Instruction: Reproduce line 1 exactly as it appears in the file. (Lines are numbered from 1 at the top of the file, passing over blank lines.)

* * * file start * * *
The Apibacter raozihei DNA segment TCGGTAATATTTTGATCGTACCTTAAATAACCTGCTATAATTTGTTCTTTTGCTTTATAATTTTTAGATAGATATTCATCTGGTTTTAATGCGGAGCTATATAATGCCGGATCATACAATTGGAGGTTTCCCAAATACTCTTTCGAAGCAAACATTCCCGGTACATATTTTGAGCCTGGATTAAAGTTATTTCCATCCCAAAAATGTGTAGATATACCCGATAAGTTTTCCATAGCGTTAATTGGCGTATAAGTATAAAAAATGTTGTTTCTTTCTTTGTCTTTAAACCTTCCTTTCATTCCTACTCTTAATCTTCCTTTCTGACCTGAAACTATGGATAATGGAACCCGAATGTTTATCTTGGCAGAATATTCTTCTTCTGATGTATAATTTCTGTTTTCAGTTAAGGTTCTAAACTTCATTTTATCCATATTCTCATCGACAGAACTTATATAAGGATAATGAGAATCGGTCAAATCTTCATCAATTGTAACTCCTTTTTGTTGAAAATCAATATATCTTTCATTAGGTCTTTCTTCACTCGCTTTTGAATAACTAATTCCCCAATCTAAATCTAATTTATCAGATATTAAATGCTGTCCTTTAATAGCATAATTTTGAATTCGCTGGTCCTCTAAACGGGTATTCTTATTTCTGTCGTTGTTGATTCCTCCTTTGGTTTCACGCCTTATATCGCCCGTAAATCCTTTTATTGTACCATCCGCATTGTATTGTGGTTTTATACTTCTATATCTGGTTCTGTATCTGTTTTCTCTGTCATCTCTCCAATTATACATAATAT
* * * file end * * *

The Apibacter raozihei DNA segment TCGGTAATATTTTGATCGTACCTTAAATAACCTGCTATAATTTGTTCTTTTGCTTTATAATTTTTAGATAGATATTCATCTGGTTTTAATGCGGAGCTATATAATGCCGGATCATACAATTGGAGGTTTCCCAAATACTCTTTCGAAGCAAACATTCCCGGTACATATTTTGAGCCTGGATTAAAGTTATTTCCATCCCAAAAATGTGTAGATATACCCGATAAGTTTTCCATAGCGTTAATTGGCGTATAAGTATAAAAAATGTTGTTTCTTTCTTTGTCTTTAAACCTTCCTTTCATTCCTACTCTTAATCTTCCTTTCTGACCTGAAACTATGGATAATGGAACCCGAATGTTTATCTTGGCAGAATATTCTTCTTCTGATGTATAATTTCTGTTTTCAGTTAAGGTTCTAAACTTCATTTTATCCATATTCTCATCGACAGAACTTATATAAGGATAATGAGAATCGGTCAAATCTTCATCAATTGTAACTCCTTTTTGTTGAAAATCAATATATCTTTCATTAGGTCTTTCTTCACTCGCTTTTGAATAACTAATTCCCCAATCTAAATCTAATTTATCAGATATTAAATGCTGTCCTTTAATAGCATAATTTTGAATTCGCTGGTCCTCTAAACGGGTATTCTTATTTCTGTCGTTGTTGATTCCTCCTTTGGTTTCACGCCTTATATCGCCCGTAAATCCTTTTATTGTACCATCCGCATTGTATTGTGGTTTTATACTTCTATATCTGGTTCTGTATCTGTTTTCTCTGTCATCTCTCCAATTATACATAATAT